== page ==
A daypack is essential in Guatemala. It will come in handy for excursions during the day, such as volcano hikes or exploring Mayan ruins. You’ll also be glad to have it on travel days when the rest of your luggage is stowed in the hold under the bus. Keep your valuables (passport, wallet, phone), a water bottle, and some snacks in your daypack so they are easy to access during your bus journey.
17. Travel Sheet
A travel sheet is great for ensuring that wherever you sleep is clean and hygienic. The silk fabric is lightweight and packs into a compact pouch that fits easily inside your luggage. Additionally, the material is soft and breathable which keeps you feeling cool and fresh during warm nights.
Other Guatemala packing list items not to forget
What to wear in Guatemala
Your wardrobe in Guatemala will vary depending on what your itinerary includes, but generally, casual clothing is in order.
Guatemala’s temperature averages about 70 degrees throughout the country, though it may be slightly cooler at high altitudes, and warmer along the coast. It can be quite humid, especially in the mountains, so lightweight clothing is ideal.
You won’t find much need for formal clothing in Guatemala, but there are high-end restaurants to be visited in some cities, like Antigua. A simple, composed outfit is perfectly suitable for dinner out. Think, chinos and a button down for men, and a maxi, or knee-length dress for women.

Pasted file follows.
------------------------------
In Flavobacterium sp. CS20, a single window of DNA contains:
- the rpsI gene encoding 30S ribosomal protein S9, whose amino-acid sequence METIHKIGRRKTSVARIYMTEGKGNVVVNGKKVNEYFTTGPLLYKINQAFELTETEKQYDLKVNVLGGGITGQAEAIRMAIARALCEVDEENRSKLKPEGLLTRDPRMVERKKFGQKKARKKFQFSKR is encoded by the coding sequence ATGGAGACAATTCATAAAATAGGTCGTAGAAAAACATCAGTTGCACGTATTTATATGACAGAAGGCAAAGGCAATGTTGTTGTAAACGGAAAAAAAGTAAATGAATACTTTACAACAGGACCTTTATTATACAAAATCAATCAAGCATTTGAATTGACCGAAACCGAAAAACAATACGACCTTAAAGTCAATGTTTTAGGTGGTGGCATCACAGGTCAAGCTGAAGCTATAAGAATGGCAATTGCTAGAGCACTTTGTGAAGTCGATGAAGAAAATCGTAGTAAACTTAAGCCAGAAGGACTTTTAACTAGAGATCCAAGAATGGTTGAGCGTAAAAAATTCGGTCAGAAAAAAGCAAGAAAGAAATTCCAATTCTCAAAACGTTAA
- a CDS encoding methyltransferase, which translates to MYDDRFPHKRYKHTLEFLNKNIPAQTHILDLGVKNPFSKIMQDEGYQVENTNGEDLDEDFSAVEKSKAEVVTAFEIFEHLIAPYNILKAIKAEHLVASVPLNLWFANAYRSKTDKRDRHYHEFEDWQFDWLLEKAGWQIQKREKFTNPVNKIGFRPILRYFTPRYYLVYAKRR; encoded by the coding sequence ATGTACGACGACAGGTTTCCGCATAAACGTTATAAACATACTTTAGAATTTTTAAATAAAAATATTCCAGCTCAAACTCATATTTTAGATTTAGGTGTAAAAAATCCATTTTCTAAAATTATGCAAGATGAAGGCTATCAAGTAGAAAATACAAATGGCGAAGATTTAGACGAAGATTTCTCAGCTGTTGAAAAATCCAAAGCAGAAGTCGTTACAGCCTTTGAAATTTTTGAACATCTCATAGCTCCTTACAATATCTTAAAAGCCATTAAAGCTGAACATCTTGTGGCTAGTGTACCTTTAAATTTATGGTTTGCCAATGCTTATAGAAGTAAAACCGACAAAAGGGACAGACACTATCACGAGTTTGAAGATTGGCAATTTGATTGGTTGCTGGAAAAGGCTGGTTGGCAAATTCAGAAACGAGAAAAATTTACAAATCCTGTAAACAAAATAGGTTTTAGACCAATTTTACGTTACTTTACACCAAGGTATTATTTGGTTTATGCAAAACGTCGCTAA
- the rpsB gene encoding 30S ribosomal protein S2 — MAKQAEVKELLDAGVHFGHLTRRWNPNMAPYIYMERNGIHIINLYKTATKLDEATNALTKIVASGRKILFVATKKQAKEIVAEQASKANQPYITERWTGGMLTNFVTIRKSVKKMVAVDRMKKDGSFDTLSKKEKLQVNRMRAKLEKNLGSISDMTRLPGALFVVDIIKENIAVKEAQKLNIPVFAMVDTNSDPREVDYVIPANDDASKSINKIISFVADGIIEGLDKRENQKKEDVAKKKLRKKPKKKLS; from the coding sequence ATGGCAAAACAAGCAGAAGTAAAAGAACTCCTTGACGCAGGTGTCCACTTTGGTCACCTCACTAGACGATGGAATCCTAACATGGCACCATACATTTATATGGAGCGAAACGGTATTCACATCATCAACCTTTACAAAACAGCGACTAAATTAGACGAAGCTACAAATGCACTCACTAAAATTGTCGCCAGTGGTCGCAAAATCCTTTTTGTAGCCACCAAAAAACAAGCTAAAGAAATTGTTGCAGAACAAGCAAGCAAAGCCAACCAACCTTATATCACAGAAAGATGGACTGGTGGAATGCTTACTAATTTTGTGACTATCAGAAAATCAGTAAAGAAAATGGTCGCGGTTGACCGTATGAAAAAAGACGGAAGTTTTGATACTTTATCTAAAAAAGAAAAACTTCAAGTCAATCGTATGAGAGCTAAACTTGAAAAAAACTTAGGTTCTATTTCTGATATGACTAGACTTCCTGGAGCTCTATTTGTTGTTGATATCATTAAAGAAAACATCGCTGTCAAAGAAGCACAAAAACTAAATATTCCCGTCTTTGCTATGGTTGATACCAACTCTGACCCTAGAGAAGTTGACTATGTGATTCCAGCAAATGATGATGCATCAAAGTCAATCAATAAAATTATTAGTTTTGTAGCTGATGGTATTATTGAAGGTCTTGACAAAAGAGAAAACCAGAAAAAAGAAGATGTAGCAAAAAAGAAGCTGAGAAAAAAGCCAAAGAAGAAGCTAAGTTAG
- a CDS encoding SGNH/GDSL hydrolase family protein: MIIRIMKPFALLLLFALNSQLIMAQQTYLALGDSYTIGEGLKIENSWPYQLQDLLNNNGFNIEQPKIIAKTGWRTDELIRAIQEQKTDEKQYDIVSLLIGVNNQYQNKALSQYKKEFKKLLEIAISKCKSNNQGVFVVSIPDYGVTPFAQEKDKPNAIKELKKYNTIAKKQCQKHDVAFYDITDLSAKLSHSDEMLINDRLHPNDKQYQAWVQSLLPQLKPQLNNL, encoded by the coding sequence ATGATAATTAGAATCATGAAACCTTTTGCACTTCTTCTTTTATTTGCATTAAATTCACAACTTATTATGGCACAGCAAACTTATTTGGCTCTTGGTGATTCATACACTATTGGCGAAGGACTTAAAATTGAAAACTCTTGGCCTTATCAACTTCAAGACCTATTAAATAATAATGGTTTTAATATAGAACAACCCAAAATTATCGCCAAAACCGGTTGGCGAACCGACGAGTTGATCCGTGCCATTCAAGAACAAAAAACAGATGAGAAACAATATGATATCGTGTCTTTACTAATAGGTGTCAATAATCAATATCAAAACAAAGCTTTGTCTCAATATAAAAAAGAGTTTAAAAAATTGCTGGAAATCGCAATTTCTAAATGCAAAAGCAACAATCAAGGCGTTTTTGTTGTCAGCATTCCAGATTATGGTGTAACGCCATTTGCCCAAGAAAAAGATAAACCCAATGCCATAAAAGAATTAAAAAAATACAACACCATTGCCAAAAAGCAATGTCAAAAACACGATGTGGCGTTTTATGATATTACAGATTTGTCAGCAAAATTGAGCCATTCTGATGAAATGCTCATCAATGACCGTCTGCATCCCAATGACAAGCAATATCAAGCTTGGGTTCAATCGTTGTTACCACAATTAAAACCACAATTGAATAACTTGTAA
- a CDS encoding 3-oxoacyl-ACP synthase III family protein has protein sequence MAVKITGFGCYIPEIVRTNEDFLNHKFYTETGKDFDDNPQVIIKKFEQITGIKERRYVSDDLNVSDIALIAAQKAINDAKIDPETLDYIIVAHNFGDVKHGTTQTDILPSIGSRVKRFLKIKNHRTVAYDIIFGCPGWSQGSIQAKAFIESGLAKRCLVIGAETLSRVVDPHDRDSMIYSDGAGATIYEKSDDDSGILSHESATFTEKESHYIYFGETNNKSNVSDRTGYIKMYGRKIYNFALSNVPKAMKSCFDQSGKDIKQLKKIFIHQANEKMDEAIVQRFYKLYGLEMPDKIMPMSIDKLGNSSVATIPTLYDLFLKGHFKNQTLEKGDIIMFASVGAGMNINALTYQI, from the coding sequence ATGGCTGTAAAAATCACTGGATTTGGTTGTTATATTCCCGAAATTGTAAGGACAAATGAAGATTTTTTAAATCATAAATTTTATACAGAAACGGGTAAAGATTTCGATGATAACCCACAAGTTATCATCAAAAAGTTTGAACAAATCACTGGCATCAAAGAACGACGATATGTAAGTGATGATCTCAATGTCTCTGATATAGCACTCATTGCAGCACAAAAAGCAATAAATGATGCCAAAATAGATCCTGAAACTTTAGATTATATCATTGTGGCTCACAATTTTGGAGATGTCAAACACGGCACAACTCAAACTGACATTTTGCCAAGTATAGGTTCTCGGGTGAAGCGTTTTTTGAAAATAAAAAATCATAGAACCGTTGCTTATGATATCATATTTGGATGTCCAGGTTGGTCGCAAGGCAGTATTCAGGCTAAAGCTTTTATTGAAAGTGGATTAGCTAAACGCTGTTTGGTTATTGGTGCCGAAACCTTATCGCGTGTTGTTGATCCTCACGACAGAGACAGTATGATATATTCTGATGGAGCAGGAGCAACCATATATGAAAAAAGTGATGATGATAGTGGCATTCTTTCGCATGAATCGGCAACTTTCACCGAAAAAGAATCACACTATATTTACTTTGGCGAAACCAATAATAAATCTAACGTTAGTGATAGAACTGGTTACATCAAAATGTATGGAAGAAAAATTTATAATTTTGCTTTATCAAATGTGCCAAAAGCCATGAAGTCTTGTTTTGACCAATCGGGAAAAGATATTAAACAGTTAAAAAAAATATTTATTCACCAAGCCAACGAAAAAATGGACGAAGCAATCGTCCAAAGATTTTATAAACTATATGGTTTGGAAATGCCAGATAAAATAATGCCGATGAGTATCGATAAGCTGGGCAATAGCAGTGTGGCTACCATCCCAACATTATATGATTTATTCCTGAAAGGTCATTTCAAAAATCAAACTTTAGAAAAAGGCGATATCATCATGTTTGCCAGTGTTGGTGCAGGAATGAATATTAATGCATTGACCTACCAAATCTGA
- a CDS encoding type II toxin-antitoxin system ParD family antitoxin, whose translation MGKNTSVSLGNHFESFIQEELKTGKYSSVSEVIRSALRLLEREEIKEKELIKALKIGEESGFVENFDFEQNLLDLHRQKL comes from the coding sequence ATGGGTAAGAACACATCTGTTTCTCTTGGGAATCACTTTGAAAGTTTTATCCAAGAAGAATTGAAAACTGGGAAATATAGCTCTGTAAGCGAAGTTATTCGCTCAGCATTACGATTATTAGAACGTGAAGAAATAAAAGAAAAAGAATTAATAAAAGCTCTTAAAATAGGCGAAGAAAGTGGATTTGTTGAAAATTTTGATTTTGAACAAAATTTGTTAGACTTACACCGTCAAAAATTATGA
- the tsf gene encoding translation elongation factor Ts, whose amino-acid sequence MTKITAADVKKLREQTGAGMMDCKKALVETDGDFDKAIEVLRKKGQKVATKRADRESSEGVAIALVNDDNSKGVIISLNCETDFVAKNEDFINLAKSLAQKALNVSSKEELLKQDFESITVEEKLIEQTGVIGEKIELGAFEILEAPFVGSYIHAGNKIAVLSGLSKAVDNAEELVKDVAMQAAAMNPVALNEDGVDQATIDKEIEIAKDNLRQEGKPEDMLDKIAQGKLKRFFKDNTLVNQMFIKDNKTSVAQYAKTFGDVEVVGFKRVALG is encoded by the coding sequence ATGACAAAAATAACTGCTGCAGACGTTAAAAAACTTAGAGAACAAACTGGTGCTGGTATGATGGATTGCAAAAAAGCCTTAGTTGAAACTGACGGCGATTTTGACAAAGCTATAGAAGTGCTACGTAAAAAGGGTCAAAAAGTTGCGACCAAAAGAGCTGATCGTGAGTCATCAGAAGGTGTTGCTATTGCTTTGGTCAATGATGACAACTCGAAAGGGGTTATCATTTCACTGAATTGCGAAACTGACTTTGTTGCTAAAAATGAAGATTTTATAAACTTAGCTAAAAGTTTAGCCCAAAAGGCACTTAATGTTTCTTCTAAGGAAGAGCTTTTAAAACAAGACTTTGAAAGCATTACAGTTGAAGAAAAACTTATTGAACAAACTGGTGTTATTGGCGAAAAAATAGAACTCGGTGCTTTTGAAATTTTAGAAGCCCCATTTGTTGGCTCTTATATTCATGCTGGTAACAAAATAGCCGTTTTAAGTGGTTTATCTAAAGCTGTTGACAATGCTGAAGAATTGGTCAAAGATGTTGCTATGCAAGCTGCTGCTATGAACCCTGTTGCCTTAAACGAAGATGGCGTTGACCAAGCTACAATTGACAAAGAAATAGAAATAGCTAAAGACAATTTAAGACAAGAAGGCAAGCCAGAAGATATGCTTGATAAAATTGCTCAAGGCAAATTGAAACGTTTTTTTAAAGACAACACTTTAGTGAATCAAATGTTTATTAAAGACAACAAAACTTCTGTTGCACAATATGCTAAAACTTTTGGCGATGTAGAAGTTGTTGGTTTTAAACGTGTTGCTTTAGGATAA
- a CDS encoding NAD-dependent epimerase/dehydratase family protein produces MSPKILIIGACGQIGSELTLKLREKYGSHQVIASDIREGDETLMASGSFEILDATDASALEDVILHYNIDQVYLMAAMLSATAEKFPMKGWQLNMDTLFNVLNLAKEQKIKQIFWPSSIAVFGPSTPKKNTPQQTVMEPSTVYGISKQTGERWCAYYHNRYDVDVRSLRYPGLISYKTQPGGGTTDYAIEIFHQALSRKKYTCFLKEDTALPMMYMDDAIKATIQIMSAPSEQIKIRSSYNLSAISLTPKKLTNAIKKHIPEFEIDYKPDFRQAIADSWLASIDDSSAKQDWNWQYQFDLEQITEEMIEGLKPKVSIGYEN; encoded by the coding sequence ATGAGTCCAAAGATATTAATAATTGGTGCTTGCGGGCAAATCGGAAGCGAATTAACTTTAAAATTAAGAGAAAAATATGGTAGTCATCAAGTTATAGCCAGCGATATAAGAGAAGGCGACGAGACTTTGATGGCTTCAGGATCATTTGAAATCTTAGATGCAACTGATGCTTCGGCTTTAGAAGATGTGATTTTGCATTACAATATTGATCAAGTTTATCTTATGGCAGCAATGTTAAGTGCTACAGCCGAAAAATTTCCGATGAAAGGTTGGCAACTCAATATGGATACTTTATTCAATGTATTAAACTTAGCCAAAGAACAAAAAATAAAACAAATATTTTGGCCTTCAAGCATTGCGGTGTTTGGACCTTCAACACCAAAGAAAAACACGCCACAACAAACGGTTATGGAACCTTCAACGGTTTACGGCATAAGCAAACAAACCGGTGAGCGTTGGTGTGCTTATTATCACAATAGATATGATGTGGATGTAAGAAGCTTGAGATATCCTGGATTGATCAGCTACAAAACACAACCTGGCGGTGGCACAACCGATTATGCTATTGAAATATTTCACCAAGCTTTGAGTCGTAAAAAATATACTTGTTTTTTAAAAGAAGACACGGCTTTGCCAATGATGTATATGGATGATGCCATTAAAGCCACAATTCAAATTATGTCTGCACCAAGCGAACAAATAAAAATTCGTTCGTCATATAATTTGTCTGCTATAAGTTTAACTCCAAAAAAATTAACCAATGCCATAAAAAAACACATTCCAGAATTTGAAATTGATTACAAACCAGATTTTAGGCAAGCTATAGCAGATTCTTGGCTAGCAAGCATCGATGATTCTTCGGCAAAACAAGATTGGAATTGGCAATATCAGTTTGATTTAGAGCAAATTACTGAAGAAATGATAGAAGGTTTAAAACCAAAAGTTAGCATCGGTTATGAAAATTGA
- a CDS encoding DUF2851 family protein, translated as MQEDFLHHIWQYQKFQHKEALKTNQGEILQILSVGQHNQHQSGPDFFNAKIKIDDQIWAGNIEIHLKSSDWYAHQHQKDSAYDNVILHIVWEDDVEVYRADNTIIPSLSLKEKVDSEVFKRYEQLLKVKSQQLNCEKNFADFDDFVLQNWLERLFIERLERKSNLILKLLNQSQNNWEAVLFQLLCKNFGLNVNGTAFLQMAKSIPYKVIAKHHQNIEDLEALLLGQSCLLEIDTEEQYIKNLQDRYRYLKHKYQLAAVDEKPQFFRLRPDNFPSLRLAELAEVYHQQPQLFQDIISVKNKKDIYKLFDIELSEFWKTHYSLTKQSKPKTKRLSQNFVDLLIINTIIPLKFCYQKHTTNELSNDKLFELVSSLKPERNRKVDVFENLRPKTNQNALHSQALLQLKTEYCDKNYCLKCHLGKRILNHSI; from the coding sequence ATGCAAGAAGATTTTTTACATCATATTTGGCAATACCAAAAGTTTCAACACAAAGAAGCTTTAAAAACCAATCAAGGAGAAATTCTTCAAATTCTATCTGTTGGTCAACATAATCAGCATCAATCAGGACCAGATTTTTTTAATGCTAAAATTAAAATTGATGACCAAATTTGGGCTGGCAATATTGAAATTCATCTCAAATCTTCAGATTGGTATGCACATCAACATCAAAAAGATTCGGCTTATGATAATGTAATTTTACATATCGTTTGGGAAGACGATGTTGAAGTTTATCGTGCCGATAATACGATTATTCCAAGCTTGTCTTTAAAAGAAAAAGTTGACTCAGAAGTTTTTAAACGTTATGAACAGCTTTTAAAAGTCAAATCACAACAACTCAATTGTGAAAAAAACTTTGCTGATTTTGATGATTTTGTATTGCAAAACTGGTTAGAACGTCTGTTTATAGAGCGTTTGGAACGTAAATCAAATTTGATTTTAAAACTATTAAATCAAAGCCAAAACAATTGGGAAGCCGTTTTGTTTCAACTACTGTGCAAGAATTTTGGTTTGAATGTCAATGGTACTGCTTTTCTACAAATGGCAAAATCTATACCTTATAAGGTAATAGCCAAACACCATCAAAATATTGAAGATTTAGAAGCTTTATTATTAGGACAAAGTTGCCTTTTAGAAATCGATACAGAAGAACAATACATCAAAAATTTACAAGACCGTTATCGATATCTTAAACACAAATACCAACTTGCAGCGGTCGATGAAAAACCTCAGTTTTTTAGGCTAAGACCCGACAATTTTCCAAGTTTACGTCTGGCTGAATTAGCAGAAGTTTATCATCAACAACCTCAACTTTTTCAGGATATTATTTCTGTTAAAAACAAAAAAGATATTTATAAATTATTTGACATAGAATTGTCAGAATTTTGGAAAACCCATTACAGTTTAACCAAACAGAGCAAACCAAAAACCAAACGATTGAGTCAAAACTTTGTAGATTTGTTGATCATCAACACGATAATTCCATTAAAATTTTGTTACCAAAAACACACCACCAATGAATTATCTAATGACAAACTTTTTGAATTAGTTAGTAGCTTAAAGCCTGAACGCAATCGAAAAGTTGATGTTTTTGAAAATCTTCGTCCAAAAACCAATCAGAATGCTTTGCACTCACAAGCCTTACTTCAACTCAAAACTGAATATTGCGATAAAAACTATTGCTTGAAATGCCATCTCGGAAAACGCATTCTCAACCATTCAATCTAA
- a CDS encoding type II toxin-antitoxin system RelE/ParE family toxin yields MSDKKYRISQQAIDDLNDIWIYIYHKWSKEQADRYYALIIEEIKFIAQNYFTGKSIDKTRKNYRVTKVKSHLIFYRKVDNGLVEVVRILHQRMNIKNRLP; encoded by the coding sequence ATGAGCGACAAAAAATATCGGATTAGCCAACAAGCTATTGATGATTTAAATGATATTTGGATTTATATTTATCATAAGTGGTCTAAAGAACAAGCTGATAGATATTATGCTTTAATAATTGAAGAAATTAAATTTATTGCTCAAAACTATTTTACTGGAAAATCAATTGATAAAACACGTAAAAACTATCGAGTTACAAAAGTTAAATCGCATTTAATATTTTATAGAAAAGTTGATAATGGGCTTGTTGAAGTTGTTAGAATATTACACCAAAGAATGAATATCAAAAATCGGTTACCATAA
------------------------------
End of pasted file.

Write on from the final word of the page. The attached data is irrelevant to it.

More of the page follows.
Remember, the temperature can drop at night, especially in the mountains, so be sure to pack a sweater and a pair of pants or leggings for the evenings.
Women in Guatemala typically wear casual, but conservative clothing. Dresses or slacks paired with a blouse are an everyday ensemble. Some women dress in traditional attire, which consists of a full-length skirt paired with a cotton blouse and a shawl if the weather is cool.
Because the standard dress is casual, packing for Guatemala is pretty easy. Visiting women should plan to bring layers, as it can be cool out in the evening. Leggings or sweats are ideal, paired with a long sleeve shirt or sweater. During the day it can be quite warm, so shorts or sundresses will be the most comfortable.
Guatemalan men typically wear slacks or jeans paired with a tee shirt or button-down shirt. Visiting men should feel comfortable doing the same. Though, visitors won’t be as acclimatized to the heat and humidity so shorts may be more comfortable than pants.
As for footwear, because the streets are mainly dirt or cobblestone, running shoes or sneakers are the best option. They’ll keep your feet clean and your footing sound. Sandals are just fine around town as well but probably aren’t as comfortable for long walks.